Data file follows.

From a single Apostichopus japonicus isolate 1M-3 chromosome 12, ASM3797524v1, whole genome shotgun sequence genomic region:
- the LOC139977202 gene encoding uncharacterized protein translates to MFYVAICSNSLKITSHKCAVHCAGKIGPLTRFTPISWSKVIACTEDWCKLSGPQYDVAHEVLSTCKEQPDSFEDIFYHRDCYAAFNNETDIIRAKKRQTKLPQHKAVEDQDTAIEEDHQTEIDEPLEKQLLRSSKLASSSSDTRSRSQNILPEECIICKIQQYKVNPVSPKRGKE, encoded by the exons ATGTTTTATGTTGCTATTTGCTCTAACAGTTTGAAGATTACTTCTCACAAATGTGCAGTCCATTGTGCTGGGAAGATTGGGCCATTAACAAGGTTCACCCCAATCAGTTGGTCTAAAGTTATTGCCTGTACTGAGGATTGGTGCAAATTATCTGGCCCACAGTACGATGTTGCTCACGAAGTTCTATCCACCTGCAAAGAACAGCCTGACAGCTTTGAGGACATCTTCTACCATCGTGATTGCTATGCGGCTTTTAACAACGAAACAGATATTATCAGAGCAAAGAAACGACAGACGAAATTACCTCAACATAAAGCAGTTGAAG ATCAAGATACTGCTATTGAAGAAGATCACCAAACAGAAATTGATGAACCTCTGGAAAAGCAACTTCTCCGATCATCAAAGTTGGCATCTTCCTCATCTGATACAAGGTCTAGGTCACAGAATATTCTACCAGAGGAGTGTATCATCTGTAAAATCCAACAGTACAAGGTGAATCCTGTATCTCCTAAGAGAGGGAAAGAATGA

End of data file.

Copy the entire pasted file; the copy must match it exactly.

From a single Apostichopus japonicus isolate 1M-3 chromosome 12, ASM3797524v1, whole genome shotgun sequence genomic region:
- the LOC139977202 gene encoding uncharacterized protein translates to MFYVAICSNSLKITSHKCAVHCAGKIGPLTRFTPISWSKVIACTEDWCKLSGPQYDVAHEVLSTCKEQPDSFEDIFYHRDCYAAFNNETDIIRAKKRQTKLPQHKAVEDQDTAIEEDHQTEIDEPLEKQLLRSSKLASSSSDTRSRSQNILPEECIICKIQQYKVNPVSPKRGKE, encoded by the exons ATGTTTTATGTTGCTATTTGCTCTAACAGTTTGAAGATTACTTCTCACAAATGTGCAGTCCATTGTGCTGGGAAGATTGGGCCATTAACAAGGTTCACCCCAATCAGTTGGTCTAAAGTTATTGCCTGTACTGAGGATTGGTGCAAATTATCTGGCCCACAGTACGATGTTGCTCACGAAGTTCTATCCACCTGCAAAGAACAGCCTGACAGCTTTGAGGACATCTTCTACCATCGTGATTGCTATGCGGCTTTTAACAACGAAACAGATATTATCAGAGCAAAGAAACGACAGACGAAATTACCTCAACATAAAGCAGTTGAAG ATCAAGATACTGCTATTGAAGAAGATCACCAAACAGAAATTGATGAACCTCTGGAAAAGCAACTTCTCCGATCATCAAAGTTGGCATCTTCCTCATCTGATACAAGGTCTAGGTCACAGAATATTCTACCAGAGGAGTGTATCATCTGTAAAATCCAACAGTACAAGGTGAATCCTGTATCTCCTAAGAGAGGGAAAGAATGA